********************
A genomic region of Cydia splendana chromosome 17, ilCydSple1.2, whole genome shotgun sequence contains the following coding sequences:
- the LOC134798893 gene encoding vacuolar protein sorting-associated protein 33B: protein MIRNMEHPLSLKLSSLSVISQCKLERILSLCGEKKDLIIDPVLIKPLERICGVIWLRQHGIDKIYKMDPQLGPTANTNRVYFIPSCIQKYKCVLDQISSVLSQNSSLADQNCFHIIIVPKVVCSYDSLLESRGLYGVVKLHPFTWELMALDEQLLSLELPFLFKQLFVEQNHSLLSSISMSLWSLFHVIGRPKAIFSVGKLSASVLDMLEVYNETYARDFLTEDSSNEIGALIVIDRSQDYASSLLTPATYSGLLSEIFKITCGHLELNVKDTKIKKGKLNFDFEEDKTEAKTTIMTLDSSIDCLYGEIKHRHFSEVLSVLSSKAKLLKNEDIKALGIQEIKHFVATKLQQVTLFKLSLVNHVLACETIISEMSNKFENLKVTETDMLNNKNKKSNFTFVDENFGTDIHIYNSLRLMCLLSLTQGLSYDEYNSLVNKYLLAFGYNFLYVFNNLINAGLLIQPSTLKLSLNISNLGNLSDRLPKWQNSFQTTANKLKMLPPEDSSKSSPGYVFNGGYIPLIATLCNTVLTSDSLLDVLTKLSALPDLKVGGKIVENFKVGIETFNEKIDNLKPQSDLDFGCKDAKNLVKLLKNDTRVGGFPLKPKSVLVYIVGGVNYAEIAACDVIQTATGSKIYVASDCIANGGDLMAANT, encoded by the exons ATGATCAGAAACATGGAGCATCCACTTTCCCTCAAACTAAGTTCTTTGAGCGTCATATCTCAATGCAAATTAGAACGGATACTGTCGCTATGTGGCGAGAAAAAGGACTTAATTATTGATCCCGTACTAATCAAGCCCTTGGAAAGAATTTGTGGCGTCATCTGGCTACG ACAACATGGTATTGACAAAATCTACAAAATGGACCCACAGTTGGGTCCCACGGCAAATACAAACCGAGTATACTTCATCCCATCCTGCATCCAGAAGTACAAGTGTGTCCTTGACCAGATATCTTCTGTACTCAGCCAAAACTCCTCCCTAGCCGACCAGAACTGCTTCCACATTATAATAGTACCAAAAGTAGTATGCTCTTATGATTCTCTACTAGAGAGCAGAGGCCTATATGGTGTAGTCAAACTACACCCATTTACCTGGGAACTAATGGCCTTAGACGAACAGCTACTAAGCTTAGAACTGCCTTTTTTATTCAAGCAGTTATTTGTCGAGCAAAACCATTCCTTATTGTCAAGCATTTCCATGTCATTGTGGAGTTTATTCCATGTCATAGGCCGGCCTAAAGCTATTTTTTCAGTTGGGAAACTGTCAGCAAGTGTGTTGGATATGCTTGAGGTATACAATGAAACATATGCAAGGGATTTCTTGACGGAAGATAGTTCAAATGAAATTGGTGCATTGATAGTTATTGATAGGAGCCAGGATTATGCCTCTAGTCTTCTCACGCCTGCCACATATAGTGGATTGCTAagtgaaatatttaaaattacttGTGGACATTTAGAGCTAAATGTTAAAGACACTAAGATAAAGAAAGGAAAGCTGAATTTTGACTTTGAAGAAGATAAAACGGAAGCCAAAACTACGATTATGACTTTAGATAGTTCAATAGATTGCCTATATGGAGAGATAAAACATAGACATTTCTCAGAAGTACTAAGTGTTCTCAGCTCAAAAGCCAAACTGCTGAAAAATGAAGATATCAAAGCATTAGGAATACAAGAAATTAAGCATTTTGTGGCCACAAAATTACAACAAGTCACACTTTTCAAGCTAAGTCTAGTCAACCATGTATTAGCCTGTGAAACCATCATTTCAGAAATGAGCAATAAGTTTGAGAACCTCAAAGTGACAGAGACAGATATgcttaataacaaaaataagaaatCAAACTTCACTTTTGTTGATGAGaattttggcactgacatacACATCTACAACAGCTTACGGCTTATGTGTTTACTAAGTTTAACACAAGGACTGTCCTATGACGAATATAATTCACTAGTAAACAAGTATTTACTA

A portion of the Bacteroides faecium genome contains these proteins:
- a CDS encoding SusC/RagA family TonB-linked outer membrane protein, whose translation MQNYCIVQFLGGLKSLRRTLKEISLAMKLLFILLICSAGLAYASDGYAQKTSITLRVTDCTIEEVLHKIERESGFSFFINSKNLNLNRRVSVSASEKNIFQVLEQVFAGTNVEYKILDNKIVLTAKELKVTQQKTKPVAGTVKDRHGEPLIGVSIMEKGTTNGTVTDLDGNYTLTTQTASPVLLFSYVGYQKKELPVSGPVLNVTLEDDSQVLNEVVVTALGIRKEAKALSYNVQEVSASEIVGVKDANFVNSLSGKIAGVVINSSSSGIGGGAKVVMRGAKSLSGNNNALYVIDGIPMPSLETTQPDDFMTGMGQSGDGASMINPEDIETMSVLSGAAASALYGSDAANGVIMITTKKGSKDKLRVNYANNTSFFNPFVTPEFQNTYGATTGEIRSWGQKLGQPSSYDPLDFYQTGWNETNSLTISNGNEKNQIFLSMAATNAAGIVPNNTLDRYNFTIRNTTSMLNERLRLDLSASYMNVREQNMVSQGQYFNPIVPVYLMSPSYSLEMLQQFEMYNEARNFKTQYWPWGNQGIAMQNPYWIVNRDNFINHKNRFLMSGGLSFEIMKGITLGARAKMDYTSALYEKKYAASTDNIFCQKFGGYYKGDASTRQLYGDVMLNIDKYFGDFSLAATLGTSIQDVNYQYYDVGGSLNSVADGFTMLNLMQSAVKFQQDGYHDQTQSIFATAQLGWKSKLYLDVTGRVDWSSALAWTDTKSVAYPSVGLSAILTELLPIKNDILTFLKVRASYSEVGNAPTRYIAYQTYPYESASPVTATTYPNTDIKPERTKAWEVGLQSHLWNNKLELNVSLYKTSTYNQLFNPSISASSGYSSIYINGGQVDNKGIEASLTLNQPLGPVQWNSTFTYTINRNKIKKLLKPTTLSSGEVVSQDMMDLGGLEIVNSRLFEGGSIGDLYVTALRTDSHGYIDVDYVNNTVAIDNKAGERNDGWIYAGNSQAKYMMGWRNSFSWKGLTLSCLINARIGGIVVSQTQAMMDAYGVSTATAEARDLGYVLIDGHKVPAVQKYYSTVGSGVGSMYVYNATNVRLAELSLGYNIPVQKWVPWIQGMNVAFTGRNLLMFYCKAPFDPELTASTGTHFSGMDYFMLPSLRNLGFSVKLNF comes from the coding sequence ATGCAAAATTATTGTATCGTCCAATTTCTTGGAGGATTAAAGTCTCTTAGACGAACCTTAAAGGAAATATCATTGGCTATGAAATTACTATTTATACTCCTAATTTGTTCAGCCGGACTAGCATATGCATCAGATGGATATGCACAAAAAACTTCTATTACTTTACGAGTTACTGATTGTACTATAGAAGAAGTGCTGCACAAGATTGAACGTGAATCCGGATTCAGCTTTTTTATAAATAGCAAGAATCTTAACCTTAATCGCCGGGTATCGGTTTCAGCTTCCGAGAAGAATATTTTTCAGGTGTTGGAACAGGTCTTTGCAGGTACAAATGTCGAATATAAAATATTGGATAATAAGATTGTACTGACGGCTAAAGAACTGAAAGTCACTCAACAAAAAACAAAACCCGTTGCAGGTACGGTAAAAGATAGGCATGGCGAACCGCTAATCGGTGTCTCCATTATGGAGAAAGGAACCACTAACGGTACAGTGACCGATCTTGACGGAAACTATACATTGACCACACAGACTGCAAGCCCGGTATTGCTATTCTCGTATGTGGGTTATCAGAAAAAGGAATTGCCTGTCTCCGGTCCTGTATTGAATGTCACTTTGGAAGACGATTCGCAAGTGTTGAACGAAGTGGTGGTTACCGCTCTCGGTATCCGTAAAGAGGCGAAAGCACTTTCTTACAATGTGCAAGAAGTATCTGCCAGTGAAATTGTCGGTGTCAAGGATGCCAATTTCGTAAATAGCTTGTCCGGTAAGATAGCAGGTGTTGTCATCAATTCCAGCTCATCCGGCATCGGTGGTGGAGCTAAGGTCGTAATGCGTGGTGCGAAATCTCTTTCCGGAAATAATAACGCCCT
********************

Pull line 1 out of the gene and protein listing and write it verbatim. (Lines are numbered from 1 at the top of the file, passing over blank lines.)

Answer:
A genomic region of Cydia splendana chromosome 17, ilCydSple1.2, whole genome shotgun sequence contains the following coding sequences: